Seth Payne

Seth Payne

“That kind of changed my entire life, I guess you could say,” Seth Payne, ’15 says, reflecting on how he switched his career path at Indiana State.

Originally a computer engineering major, Payne realized it didn’t ignite any passion. He consulted with family and decided to pursue his initial interest: radio. He made connections with his communication instructors, who also helped pique his interest in media.

“I always had a love for sports, but I never really envisioned myself being a sports broadcaster because I didn’t know how feasible that was. I didn’t really know anything about it.”

Payne got involved with student media groups like Sycamore Video and Syc Creations, working with different video productions. He also worked behind and in front of the camera in live, student-run broadcasts.

“That’s the reason I’m doing what I’m doing today. It helped me build a deeper knowledge of video production.”

Today, Payne works as a broadcast producer/editor at the University of Alabama. He broadcasts live sporting events for SEC Network and SEC Network Plus as well as ESPN 2. Some of the shows he’s produced or directed have been used by ESPN.

“It’s still kind of a pipe dream to me because this is Alabama. They win the national championship football almost every single year. This is a really big step. I get the opportunity to pick the brains of people at ESPN and at the network, but also get to work on those shows.”

Payne attributes living out his “pipe dream” to the possibilities he had at Indiana State. After he graduated with a bachelor’s degree in Communication with a focus in Electronic Media, he hit a lull in his job search. His former media professors reached out to him about a grad assistantship at State that would allow him to work with Indiana State Sports Network. It was an opportunity that “fell into [his] lap.”

At that time, in 2015, the university had just signed a nine-year agreement with ESPN to broadcast live intercollegiate sporting events, giving more than 99 million homes access to the coverage.

“I decided to [come back to State] because of my love of sports. And it was totally different than anything we’ve ever done. I was familiar with Indiana State. I enjoyed the professors and the people that I could work with. It was too good to pass up,” Payne said.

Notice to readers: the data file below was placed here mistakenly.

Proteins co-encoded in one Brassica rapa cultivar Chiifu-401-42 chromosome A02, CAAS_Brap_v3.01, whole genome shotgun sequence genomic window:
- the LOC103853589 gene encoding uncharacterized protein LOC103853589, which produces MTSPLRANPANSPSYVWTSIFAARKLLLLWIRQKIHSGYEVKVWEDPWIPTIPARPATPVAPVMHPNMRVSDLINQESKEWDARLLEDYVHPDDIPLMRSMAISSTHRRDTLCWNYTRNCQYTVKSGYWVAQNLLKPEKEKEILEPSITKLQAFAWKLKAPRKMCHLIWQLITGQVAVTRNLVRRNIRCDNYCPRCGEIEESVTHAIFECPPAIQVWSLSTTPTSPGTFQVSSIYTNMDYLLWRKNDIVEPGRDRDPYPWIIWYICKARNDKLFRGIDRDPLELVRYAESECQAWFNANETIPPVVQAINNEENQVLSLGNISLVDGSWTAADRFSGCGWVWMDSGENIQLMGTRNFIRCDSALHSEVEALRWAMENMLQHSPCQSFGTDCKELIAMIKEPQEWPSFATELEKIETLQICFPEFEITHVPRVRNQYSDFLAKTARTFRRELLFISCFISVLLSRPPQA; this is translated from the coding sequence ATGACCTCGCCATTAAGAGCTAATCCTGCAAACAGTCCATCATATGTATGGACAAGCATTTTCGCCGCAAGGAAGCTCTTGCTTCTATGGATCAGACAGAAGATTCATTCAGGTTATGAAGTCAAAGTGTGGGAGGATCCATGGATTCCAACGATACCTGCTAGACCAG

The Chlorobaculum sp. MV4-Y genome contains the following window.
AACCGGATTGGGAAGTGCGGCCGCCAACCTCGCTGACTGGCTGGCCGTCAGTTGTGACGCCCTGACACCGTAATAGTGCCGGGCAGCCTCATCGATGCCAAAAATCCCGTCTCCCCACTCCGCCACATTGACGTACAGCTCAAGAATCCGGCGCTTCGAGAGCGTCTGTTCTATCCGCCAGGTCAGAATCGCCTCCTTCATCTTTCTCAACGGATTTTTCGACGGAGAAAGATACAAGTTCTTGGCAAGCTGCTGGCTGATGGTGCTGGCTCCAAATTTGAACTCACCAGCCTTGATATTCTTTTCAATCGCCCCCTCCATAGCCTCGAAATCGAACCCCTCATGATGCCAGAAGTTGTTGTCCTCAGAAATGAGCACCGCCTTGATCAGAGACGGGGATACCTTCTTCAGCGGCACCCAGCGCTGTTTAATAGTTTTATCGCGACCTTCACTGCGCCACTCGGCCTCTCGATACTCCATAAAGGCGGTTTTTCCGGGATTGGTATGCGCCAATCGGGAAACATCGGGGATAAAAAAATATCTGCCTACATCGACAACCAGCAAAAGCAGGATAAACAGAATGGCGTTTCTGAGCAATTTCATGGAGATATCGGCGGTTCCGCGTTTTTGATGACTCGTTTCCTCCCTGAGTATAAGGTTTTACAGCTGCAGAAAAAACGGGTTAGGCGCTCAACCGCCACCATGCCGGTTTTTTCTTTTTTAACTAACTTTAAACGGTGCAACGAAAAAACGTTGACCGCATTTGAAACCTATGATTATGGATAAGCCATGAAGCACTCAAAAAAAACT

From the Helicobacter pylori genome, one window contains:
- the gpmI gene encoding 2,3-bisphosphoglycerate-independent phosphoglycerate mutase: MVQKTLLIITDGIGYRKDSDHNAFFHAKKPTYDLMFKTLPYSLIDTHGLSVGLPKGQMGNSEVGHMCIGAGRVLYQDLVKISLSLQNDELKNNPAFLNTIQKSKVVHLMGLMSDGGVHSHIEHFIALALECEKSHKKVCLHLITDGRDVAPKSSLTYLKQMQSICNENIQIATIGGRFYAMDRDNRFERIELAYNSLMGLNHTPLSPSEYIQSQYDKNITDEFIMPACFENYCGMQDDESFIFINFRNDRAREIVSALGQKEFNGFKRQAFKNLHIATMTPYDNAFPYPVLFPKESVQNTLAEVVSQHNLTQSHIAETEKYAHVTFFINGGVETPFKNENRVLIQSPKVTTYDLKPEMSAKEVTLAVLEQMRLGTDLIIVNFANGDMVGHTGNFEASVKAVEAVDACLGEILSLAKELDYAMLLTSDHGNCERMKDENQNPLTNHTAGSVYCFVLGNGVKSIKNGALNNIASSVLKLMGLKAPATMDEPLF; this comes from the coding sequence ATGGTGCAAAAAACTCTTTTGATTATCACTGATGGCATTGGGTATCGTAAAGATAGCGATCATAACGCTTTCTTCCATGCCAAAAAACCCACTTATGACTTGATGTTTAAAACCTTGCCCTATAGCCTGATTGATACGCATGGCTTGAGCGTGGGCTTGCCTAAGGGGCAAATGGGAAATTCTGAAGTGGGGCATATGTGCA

Prior experience in student-run productions like “Almost Live” and “This Week at ISU” gave Payne some know-how. But directing a live sporting event was a whole new ball game. Payne worked under Chris Jones, an 18-year veteran with ESPN, who trusted him in the director’s chair and to help produce shows.

“You’re in different venues and you’ve got four cameras and you’ve got a TV and a score board and all these different graphics. It was learning on the fly and learning really quick.”

What Payne learned stuck. Just a year into his work with ESPN 3, he was asked to take over as interim Sports Video Manager. After a semester proving himself, putting in close to 70 hours a week, he was promoted to that official title.

“We were doing 70 or 80 shows a year and I was on every show.”

Payne was performing in multiple roles: director, assistant director, assistant producer.

Culminating his professional resume through his work at State, Payne applied for his current role with Crimson Tide Productions at Alabama. He says he didn’t expect to get the job and even visiting the campus was a little awestruck.

“When they brought me in for my third interview (first in-person) it was crazy seeing the facilities,” Payne remembers. “At Indiana State, we only had four cameras at most for show and here we’ll have eight manned cameras for certain shows and four or five Marshall cameras, depending on the show.”

Payne’s dedication to his career plan helped him to establish credentials that landed him at the University of Alabama. Today, he still he recognizes the promise that Indiana State offered in his field. His advice for students still navigating where they want to end up is that “you don’t have to have everything figured out at first.”

As far as where Payne wants to end up himself, his dreams are still big. He would love to become a sports broadcast director for ESPN, Fox Sports or CBS.

“I’ve always been the type that will work hard and see where it goes,” Payne said. “I’ve been blessed that the first two starts of my professional career, have been two great places that really did whatever they could to help me grow. Not only as a professional, but as a person.”